10. Carlson TK, Brooks M, Meyer D, Henning L, Murugesan V et al (2010) Pulmonary innnate immunity: soluble and cellular host defenses of the lung. In: Marsh C, Tridandapani S, Piper M (eds) Regulation of innate immune function. Transworld Research Network, Kerala, pp 165–211Google Scholar
  11. Clay CD, Soni S, Gunn JS, Schlesinger LS (2008) Evasion of complement-mediated lysis and complement C3 deposition are regulated by Francisella tularensis lipopolysaccharide O antigen. J Immunol 181:5568–5578PubMedCrossRefPubMedCentralGoogle Scholar
  12. Cole FS, Matthews WJ Jr, Rossing TH, Gash DJ, Lichtenberg NA, Pennington JE (1983) Complement biosynthesis by human bronchoalveolar macrophages. Clin Immunol Immunopathol 27:153–159PubMedCrossRefGoogle Scholar
  13. Crowther JE, Kutala VK, Kuppusamy P, Ferguson JS, Beharka AA, Zweier JL et al (2004) Pulmonary surfactant protein a inhibits macrophage reactive oxygen intermediate production in response to stimuli by reducing NADPH oxidase activity. J Immunol 172:6866–6874PubMedCrossRefGoogle Scholar
  14. Cruz-Hervert LP, Garcia-Garcia L, Ferreyra-Reyes L, Bobadilla-del-Valle M, Cano-Arellano B, Canizales-Quintero S et al (2012) Tuberculosis in ageing: high rates, complex diagnosis and poor clinical outcomes. Age Ageing 41:488–495PubMedCrossRefPubMedCentralGoogle Scholar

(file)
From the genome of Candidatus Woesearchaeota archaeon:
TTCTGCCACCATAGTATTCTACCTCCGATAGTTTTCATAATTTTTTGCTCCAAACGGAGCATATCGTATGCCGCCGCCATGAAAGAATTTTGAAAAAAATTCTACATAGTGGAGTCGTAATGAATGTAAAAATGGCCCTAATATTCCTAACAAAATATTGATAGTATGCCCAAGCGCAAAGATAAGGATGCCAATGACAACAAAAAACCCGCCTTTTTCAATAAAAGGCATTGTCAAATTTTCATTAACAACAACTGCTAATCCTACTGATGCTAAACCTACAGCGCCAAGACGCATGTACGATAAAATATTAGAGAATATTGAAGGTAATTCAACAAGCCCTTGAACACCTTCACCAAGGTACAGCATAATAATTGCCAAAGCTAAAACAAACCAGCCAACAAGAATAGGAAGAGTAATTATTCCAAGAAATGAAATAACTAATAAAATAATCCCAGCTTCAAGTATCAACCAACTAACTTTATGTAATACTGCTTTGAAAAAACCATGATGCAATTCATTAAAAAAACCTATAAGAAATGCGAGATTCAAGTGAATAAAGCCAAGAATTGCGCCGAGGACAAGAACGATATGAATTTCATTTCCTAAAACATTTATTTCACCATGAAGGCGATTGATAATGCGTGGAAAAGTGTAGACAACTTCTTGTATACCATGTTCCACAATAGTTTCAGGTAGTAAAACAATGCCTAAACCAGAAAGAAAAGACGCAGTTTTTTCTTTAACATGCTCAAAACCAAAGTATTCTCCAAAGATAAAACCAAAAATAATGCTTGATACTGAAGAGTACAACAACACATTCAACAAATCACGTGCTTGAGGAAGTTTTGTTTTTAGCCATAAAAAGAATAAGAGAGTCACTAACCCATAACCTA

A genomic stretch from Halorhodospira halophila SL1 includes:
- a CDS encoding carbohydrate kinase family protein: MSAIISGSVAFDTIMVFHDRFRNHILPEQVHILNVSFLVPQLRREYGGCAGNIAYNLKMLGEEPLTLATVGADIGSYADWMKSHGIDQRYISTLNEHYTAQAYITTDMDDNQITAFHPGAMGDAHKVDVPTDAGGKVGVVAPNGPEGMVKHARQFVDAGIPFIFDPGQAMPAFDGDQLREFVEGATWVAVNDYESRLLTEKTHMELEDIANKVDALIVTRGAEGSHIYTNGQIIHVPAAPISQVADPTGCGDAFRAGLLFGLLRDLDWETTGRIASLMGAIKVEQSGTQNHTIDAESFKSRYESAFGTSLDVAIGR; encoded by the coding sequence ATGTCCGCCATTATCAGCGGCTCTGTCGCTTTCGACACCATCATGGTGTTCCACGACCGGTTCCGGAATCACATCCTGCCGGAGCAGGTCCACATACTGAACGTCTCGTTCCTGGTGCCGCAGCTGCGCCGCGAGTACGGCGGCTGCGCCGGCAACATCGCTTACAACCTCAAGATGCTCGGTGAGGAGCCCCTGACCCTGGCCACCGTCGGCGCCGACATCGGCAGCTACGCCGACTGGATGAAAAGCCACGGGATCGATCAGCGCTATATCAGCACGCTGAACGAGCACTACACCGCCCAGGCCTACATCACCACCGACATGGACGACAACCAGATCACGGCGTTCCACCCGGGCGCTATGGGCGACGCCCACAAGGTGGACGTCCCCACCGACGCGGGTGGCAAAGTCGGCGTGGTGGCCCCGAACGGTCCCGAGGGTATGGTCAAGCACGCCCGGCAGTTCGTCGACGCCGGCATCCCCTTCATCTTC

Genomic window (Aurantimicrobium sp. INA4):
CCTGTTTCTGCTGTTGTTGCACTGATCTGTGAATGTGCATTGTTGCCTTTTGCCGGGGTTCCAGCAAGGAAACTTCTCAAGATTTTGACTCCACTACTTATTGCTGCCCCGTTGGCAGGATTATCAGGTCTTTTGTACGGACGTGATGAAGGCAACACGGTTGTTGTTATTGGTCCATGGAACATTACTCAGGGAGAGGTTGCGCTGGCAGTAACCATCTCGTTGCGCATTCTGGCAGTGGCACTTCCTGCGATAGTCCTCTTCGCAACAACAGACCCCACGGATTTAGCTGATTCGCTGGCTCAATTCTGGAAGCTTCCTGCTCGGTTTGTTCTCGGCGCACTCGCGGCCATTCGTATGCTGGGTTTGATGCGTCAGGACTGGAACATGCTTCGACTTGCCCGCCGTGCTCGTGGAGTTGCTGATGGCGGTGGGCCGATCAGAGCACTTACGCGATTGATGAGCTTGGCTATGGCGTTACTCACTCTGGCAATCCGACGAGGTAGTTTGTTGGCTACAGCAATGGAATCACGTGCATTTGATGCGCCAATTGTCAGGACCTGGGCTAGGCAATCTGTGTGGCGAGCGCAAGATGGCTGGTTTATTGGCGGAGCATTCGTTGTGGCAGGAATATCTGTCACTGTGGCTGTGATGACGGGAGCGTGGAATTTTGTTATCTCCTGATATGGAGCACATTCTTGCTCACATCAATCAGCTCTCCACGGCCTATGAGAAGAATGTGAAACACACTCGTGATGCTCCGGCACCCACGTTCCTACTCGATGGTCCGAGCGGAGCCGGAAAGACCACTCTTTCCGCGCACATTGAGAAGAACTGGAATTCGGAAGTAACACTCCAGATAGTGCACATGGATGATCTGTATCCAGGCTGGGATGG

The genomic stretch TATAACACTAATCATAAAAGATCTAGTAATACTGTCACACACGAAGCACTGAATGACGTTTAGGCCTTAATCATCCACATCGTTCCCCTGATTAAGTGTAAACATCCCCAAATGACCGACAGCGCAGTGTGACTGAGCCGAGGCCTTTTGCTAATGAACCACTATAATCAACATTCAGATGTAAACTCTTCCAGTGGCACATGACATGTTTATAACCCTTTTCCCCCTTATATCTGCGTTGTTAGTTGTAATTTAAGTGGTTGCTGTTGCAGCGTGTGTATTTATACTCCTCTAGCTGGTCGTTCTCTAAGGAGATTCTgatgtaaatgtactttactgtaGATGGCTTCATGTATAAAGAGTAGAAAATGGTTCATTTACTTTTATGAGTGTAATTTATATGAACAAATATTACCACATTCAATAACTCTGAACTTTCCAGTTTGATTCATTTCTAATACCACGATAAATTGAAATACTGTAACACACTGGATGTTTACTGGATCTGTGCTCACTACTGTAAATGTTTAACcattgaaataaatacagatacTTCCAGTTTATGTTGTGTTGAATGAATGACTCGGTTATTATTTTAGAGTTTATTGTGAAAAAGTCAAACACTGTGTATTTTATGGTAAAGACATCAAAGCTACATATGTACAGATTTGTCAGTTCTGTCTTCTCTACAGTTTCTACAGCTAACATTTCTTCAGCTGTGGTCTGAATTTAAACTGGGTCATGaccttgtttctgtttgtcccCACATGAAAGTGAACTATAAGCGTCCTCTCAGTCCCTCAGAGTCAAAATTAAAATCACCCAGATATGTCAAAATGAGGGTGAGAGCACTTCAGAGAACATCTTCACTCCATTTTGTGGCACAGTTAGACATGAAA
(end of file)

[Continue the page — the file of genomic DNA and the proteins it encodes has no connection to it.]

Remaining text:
15. Dalle-Donne I, Scaloni A, Giustarini D, Cavarra E, Tell G, Lungarella G et al (2005) Proteins as biomarkers of oxidative/nitrosative stress in diseases: the contribution of redox proteomics. Mass Spectrom Rev 24:55–99PubMedCrossRefGoogle Scholar
  16. de Vries AC, Schram AW, Tager JM, Batenburg JJ, van Golde LM (1985) A specific acid alpha-glucosidase in lamellar bodies of the human lung. Biochim Biophys Acta 837:230–238PubMedCrossRefGoogle Scholar
  17. DiAugustine RP (1974) Lung concentric laminar organelle. Hydrolase activity and compositional analysis. J Biol Chem 249:584–593PubMedGoogle Scholar
  18. Doria G, D’Agostaro G, Poretti A (1978) Age-dependent variations of antibody avidity. Immunology 35:601–611PubMedPubMedCentralGoogle Scholar